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A Prototype Optical Tracking System Investigation and Development - page 61 / 170

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4.4 Class Design

47

Debug Client

Port 2000

Debug Server

(bfin-elf-gdb)

(gdbproxy)

USB

PC

Eclipse IDE

TCP/IP

USB

Black Spot

JTAG

JTAG

ICE Bear JTAG interface board

Figure 4.10 The firmware is tested on Black Spot modules using the ICE Bear hardware debugger connected via USB to a PC.

with the JT G board via the Universal Serial Bus (USB). The JT G board chosen was the ICE Bear from the Swiss company Section5 [72].

4.4

Implementation

This section briefly describes the firmware implementation.

Figure 4.11 shows an UML

class diagram of the core firmware functionality.

s objects are not supported in ISO C

this diagram is at best an approximation of the code and should be used to provide an overview of the code structure only. Some concrete classes have been omitted from the diagram for clarity leaving only the interface they implement. The diagram is split into two parts. These are the hardware dependent parts (on the left) and the classes that can be compiled on both a PC and the Blackfin DSP (on the right). The diagram is best described from left to right as this relates to the flow of data beginning at the image sensor in the Blackfin case or test data in the PC case and ending in the communications stream that is sent to the hub. The left part of the diagram contains hardware specific classes. These classes interface with the underlying hardware and therefore require implementations on both the PC and Blackfin. These classes include the image sensor drivers. The equivalent PC classes are the interface to the OpenCV library and test videos. The image sensor driver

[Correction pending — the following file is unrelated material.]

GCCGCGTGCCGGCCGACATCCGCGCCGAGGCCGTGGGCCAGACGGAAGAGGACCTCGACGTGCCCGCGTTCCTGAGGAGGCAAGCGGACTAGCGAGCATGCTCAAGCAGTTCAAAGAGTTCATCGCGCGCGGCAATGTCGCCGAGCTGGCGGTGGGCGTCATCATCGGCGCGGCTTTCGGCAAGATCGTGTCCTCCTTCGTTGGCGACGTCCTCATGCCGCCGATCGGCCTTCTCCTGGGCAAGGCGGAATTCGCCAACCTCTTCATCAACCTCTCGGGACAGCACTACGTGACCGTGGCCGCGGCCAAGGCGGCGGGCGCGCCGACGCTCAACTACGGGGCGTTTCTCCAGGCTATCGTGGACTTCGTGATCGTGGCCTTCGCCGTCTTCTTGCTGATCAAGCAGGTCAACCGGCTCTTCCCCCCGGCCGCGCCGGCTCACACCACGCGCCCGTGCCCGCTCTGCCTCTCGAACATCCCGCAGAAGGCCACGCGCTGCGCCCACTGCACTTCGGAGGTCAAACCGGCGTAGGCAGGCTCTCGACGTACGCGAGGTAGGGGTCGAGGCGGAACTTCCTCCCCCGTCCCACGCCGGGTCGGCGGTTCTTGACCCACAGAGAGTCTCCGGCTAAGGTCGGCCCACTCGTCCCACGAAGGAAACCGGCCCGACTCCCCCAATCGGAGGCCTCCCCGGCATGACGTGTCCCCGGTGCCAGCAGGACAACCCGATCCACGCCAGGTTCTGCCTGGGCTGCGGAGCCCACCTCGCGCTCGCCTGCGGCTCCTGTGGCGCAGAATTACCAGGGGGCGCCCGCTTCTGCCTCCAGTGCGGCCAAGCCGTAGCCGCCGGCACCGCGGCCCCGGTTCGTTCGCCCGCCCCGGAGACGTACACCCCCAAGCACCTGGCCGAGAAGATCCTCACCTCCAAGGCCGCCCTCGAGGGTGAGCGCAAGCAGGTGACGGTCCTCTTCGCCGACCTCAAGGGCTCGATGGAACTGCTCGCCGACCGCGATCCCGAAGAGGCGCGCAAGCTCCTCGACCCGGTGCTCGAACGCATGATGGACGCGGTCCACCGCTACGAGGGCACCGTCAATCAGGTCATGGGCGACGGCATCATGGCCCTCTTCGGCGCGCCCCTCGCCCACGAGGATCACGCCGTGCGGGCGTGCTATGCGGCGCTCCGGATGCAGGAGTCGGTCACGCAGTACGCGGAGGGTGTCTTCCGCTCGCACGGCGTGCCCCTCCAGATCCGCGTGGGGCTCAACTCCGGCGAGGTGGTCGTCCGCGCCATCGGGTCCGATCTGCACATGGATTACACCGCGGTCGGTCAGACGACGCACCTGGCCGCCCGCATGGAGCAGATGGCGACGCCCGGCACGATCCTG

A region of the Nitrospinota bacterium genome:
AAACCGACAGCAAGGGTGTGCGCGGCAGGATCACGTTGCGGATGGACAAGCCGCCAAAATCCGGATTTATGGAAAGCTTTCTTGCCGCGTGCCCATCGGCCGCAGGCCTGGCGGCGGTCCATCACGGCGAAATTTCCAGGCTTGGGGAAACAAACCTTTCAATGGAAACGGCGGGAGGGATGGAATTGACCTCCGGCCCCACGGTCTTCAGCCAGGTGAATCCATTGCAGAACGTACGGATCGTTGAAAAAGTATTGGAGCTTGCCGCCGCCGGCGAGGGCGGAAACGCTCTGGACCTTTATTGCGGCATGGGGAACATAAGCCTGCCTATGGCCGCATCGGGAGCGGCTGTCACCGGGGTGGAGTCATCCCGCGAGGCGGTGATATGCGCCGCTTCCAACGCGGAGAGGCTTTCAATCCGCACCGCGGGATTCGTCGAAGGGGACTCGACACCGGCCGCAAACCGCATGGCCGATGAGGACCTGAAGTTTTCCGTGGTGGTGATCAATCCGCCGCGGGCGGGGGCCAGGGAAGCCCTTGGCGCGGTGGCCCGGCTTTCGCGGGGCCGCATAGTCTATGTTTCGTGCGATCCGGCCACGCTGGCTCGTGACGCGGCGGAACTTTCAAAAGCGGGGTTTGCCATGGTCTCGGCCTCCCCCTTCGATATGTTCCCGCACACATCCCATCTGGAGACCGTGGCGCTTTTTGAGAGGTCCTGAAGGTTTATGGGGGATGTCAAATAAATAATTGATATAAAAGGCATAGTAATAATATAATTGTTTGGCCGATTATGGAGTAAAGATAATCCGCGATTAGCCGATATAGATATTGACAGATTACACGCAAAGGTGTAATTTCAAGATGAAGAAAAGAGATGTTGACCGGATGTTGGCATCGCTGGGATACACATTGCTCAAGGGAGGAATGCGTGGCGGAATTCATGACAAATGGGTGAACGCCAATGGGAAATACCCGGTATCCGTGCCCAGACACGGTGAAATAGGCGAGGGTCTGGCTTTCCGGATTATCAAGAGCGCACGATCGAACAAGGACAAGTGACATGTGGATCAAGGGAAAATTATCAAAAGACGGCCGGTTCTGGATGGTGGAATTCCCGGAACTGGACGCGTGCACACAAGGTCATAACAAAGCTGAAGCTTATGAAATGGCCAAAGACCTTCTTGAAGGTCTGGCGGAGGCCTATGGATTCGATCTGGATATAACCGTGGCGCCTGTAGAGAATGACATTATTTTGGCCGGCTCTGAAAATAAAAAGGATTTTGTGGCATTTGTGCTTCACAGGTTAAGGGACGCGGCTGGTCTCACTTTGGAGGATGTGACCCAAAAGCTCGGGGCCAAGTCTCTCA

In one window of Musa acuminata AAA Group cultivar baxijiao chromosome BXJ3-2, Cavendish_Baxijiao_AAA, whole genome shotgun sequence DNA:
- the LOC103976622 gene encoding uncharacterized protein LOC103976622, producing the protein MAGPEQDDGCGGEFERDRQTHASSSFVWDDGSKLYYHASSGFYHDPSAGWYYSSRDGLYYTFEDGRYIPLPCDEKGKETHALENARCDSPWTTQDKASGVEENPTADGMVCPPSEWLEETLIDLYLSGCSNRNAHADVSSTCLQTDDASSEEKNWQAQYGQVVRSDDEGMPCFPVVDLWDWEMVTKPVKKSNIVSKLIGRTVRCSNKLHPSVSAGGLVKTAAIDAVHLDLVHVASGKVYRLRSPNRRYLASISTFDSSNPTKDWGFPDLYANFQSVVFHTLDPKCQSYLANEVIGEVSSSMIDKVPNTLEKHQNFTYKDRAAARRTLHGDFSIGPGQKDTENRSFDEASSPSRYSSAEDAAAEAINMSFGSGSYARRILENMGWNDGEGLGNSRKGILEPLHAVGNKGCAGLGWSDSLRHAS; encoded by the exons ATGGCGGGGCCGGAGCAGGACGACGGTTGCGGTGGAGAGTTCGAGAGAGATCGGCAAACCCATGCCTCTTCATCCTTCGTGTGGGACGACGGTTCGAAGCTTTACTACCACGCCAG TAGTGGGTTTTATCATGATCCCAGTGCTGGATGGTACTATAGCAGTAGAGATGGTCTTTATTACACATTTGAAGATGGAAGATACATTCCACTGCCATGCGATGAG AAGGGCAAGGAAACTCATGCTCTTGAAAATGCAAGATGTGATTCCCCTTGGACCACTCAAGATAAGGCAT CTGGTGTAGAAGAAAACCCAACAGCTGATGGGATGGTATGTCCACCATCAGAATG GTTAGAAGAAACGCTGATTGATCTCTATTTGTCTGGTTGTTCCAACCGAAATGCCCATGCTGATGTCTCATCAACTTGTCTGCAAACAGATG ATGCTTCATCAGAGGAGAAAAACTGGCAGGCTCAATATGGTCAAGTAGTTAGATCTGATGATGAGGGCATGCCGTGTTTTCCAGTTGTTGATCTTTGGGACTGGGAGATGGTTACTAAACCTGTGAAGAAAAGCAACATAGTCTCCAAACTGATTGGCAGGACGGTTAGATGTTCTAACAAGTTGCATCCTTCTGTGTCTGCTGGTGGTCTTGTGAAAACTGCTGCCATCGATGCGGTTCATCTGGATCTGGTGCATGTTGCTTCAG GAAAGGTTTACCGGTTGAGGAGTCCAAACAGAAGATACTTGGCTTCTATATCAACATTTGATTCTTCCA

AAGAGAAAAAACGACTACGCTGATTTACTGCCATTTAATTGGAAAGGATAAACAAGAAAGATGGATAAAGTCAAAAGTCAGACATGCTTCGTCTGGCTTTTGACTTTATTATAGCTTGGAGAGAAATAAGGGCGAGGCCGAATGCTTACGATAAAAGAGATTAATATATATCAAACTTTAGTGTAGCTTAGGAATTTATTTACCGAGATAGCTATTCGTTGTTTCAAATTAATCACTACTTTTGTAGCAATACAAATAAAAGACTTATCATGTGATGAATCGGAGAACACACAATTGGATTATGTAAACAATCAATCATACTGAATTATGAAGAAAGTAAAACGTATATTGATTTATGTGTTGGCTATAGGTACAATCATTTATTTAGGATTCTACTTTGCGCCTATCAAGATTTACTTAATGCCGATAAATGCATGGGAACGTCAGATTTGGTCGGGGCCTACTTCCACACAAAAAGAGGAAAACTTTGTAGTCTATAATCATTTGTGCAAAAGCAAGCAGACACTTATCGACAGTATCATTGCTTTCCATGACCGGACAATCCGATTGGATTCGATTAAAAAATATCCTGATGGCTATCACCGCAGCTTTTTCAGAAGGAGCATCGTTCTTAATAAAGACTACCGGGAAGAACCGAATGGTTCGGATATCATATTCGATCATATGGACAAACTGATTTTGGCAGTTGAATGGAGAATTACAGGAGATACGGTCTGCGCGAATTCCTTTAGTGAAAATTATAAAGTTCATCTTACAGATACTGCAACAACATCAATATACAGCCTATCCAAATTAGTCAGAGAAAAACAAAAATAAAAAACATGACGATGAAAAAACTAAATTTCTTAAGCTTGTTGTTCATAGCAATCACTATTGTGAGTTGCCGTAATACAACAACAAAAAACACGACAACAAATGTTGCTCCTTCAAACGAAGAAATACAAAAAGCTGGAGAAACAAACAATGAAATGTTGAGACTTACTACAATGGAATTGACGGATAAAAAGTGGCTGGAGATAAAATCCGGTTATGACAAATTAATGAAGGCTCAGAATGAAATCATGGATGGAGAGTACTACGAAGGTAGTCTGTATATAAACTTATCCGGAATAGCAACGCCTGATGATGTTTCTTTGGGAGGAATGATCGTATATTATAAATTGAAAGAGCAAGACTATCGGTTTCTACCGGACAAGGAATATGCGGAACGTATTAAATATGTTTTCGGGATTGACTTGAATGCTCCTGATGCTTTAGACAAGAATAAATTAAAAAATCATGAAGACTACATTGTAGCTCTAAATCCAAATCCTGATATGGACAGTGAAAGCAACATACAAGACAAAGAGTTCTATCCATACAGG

is described further in Section 4.4.1.

Starting from the first class that can be compiled on both PC and Blackfin, a frame strip is defined as a portion of a captured image frame. It has the width of the image frame and its height is a factor of the image frame’s height. class that implements the IFrame- StripProvider interface generates frame strips corresponding to portions of a captured

frame. For example, with the 752 x 480 wide VG

frame used in this project, strips of

height 24 pixels are used and this results in 20 strips per frame. These are consumed by a ROIProvider object using an event driven mechanism. The IFrameStripProvider

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